8 October 2013

Africa: SA Scientists in Comet Strike Discovery

Photo: Terry Bakker/Wits University
An artist’s rendition of an ancient comet exploding in Earth’s atmosphere above Egypt.

A team of South African scientists and international collaborators has discovered the first evidence of a comet entering Earth's atmosphere and exploding, "raining down a shock-wave of fire which obliterated every life form in its path", Johannesburg's Wits University announced on Tuesday.

According to the university, the discovery "has not only provided the first definitive proof of a comet striking Earth, millions of years ago, but it could also help us to unlock, in the future, the secrets of the formation of our solar system".

The research, which will be published in the journal Earth and Planetary Science Letters, was conducted by a collaboration of geoscientists, physicists and astronomers including lead author Professor Jan Kramers of the University of Johannesburg, Professor David Block of Wits University, Dr Marco Andreoli of the South African Nuclear Energy Corporation, and Chris Harris of the University of Cape Town.

"Comets always visit our skies - they're these dirty snowballs of ice mixed with dust - but never before in history has material from a comet ever been found on Earth," Block said in a statement.

Massive explosion over the Sahara

According to the researchers, the comet entered Earth's atmosphere above Egypt about 28-million years ago. As it entered the atmosphere, it exploded, heating up the sand beneath it to a temperature of about 2 000 degrees Celsius, resulting in the formation of a huge amount of yellow silica glass which lies scattered over a 6 000 square kilometre area in the Sahara.

"A magnificent specimen of the glass, polished by ancient jewellers, is found in Tutankhamun's brooch with its striking yellow-brown scarab," Wits University said.

The research team's main focus was on a mysterious black pebble found years earlier by an Egyptian geologist in the area of the silica glass.

"After conducting highly sophisticated chemical analyses on this pebble, the authors came to the inescapable conclusion that it represented the very first known hand specimen of a comet nucleus, rather than simply an unusual type of meteorite."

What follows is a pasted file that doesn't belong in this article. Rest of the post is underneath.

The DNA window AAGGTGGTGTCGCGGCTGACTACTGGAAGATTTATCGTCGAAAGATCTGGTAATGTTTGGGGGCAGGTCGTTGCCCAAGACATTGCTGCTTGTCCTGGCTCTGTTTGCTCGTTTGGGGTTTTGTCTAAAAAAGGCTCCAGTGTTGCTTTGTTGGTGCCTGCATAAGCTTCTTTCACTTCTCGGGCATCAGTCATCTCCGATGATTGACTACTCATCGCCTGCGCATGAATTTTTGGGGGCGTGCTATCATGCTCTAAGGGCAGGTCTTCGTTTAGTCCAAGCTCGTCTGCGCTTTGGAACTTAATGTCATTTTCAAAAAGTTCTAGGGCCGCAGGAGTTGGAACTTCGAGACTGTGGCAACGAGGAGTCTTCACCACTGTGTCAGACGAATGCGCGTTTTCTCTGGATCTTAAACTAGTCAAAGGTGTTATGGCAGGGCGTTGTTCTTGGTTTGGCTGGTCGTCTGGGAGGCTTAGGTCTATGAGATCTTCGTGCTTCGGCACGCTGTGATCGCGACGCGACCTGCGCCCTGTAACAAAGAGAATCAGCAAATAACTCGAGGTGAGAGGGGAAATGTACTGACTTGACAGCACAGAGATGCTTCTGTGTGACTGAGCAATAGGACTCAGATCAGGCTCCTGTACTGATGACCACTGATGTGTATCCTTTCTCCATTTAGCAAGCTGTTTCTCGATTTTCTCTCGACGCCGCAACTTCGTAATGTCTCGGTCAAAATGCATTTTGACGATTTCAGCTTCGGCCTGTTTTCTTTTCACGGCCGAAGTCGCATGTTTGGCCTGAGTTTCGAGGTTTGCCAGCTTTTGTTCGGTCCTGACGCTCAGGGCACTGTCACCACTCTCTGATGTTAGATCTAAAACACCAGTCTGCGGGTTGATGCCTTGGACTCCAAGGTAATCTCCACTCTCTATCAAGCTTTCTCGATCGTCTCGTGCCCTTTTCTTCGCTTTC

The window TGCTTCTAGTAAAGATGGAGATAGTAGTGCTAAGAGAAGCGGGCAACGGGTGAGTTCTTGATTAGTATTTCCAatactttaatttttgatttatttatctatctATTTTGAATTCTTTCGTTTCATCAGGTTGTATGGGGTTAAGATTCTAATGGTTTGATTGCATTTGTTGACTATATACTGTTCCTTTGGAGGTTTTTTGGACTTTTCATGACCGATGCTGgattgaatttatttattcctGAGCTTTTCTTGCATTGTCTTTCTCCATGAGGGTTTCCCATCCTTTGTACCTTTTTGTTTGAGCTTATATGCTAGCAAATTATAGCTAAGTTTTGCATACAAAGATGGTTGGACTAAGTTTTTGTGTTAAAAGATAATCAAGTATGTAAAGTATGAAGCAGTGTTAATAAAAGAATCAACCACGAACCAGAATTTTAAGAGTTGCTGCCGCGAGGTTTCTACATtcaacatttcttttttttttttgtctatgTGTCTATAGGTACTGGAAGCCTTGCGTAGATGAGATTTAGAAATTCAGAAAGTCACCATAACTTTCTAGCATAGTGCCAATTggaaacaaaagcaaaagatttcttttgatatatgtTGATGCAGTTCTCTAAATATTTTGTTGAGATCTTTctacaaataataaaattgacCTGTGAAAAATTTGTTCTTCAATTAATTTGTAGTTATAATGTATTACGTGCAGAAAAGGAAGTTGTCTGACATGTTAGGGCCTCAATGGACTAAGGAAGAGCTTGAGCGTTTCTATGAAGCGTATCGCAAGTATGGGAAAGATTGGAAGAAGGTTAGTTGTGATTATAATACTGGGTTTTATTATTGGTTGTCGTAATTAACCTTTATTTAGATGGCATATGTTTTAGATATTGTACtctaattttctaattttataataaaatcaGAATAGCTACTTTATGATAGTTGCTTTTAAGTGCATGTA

Describing the moment of reaching this conclusion, Kramers said: "It's a typical scientific euphoria when you eliminate all other options and come to the realisation of what it must be."

Comet material highly sought after

Comet material is very elusive. Comet fragments have not been found on Earth before, except as microscopic-sized dust particles in the upper atmosphere and some carbon-rich dust in the Antarctic ice. Space agencies have spent billions to secure the smallest amounts of pristine comet matter.

"Nasa and ESA [the European Space Agency] spend billions of dollars collecting a few micrograms of comet material and bringing it back to Earth, and now we've got a radical new approach of studying this material, without spending billions of dollars collecting it," Kramers said.

The impact of the comet's explosion also produced microscopic diamonds. "Diamonds are produced from carbon-bearing material," Kramers said. "Normally they form deep in the earth, where the pressure is high, but you can also generate very high pressure with shock. Part of the comet impacted and the shock of the impact produced the diamonds."

The team have named the diamond-bearing pebble "Hypatia" in honour of the first well-known female mathematician, astronomer and philosopher, Hypatia of Alexandria.

The study of Hypatia has grown into an international collaborative research programme, coordinated by Andreoli, which involves a growing number of scientists drawn from a variety of disciplines. Dr Mario di Martino of Turin's Astrophysical Observatory has led several expeditions to the desert glass area.

"Comets contain the very secrets to unlocking the formation of our solar system, and this discovery gives us an unprecedented opportunity to study comet material first hand," said Block.

Kramers, Block and Andreoli are scheduled to reveal more details their discovery in a public lecture at Wits University (Auditorium 3, Wits Science Stadium, West Campus) at 6pm on Thursday (RSVP kelebogile.tadi@wits.ac.za).

An online version of the scientific journal article can be accessed here.

 - Wits University and SAinfo reporter

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